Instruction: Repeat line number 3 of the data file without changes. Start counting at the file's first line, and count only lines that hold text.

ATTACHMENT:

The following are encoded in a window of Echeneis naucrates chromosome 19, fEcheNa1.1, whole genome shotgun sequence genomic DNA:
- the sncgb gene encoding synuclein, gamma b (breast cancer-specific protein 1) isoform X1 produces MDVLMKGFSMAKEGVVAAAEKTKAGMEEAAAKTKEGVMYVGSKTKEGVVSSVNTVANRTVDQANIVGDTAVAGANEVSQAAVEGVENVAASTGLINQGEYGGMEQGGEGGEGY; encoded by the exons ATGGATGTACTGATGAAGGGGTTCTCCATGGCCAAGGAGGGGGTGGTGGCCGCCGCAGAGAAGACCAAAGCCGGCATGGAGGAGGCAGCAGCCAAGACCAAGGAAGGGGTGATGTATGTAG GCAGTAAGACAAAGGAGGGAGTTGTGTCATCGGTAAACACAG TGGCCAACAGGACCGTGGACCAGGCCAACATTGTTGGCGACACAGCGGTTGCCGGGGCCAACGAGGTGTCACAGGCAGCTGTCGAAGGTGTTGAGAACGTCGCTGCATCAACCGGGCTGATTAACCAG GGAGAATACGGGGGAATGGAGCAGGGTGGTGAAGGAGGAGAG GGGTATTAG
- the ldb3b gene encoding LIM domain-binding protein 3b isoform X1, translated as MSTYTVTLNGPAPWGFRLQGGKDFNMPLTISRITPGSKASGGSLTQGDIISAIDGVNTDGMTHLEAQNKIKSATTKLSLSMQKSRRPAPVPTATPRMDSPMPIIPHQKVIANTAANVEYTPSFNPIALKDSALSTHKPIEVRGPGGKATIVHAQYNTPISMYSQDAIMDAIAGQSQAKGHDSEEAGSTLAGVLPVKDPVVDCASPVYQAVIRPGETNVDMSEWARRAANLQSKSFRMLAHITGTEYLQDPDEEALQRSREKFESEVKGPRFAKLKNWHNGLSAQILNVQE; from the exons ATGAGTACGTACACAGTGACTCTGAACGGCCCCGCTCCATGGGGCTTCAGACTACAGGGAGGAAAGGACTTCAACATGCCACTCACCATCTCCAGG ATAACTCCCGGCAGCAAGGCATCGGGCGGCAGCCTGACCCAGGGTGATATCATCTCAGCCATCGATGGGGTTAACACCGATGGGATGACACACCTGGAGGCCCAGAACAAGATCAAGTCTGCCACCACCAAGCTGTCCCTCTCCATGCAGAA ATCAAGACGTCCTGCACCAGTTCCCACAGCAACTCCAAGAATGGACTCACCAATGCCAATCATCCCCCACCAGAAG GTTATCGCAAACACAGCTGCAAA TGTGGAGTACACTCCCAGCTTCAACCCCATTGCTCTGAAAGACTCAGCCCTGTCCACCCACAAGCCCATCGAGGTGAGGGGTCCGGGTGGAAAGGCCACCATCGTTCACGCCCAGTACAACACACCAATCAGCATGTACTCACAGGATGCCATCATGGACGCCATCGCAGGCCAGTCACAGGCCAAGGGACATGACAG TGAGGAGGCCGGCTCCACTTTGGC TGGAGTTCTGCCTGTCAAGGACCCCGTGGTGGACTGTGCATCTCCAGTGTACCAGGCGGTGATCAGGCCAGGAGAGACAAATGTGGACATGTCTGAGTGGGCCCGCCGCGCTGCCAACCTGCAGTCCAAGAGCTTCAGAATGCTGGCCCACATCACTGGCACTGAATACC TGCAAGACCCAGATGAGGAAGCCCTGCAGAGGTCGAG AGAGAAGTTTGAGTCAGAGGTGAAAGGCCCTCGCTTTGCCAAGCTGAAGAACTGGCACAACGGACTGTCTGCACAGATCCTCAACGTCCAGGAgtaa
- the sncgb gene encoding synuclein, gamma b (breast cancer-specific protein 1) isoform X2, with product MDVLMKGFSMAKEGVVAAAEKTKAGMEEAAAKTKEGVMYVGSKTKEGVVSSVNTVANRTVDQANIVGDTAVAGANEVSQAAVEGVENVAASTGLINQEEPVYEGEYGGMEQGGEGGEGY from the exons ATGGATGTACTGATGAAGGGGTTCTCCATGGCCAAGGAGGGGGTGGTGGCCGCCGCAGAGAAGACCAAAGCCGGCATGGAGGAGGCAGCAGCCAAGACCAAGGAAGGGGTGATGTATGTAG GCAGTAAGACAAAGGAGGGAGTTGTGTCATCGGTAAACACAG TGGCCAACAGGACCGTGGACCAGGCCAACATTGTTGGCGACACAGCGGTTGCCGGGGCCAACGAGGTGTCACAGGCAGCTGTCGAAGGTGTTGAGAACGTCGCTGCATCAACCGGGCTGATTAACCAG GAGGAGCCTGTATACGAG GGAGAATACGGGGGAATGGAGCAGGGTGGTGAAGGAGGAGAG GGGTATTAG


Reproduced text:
- the ldb3b gene encoding LIM domain-binding protein 3b isoform X1, translated as MSTYTVTLNGPAPWGFRLQGGKDFNMPLTISRITPGSKASGGSLTQGDIISAIDGVNTDGMTHLEAQNKIKSATTKLSLSMQKSRRPAPVPTATPRMDSPMPIIPHQKVIANTAANVEYTPSFNPIALKDSALSTHKPIEVRGPGGKATIVHAQYNTPISMYSQDAIMDAIAGQSQAKGHDSEEAGSTLAGVLPVKDPVVDCASPVYQAVIRPGETNVDMSEWARRAANLQSKSFRMLAHITGTEYLQDPDEEALQRSREKFESEVKGPRFAKLKNWHNGLSAQILNVQE; from the exons ATGAGTACGTACACAGTGACTCTGAACGGCCCCGCTCCATGGGGCTTCAGACTACAGGGAGGAAAGGACTTCAACATGCCACTCACCATCTCCAGG ATAACTCCCGGCAGCAAGGCATCGGGCGGCAGCCTGACCCAGGGTGATATCATCTCAGCCATCGATGGGGTTAACACCGATGGGATGACACACCTGGAGGCCCAGAACAAGATCAAGTCTGCCACCACCAAGCTGTCCCTCTCCATGCAGAA ATCAAGACGTCCTGCACCAGTTCCCACAGCAACTCCAAGAATGGACTCACCAATGCCAATCATCCCCCACCAGAAG GTTATCGCAAACACAGCTGCAAA TGTGGAGTACACTCCCAGCTTCAACCCCATTGCTCTGAAAGACTCAGCCCTGTCCACCCACAAGCCCATCGAGGTGAGGGGTCCGGGTGGAAAGGCCACCATCGTTCACGCCCAGTACAACACACCAATCAGCATGTACTCACAGGATGCCATCATGGACGCCATCGCAGGCCAGTCACAGGCCAAGGGACATGACAG TGAGGAGGCCGGCTCCACTTTGGC TGGAGTTCTGCCTGTCAAGGACCCCGTGGTGGACTGTGCATCTCCAGTGTACCAGGCGGTGATCAGGCCAGGAGAGACAAATGTGGACATGTCTGAGTGGGCCCGCCGCGCTGCCAACCTGCAGTCCAAGAGCTTCAGAATGCTGGCCCACATCACTGGCACTGAATACC TGCAAGACCCAGATGAGGAAGCCCTGCAGAGGTCGAG AGAGAAGTTTGAGTCAGAGGTGAAAGGCCCTCGCTTTGCCAAGCTGAAGAACTGGCACAACGGACTGTCTGCACAGATCCTCAACGTCCAGGAgtaa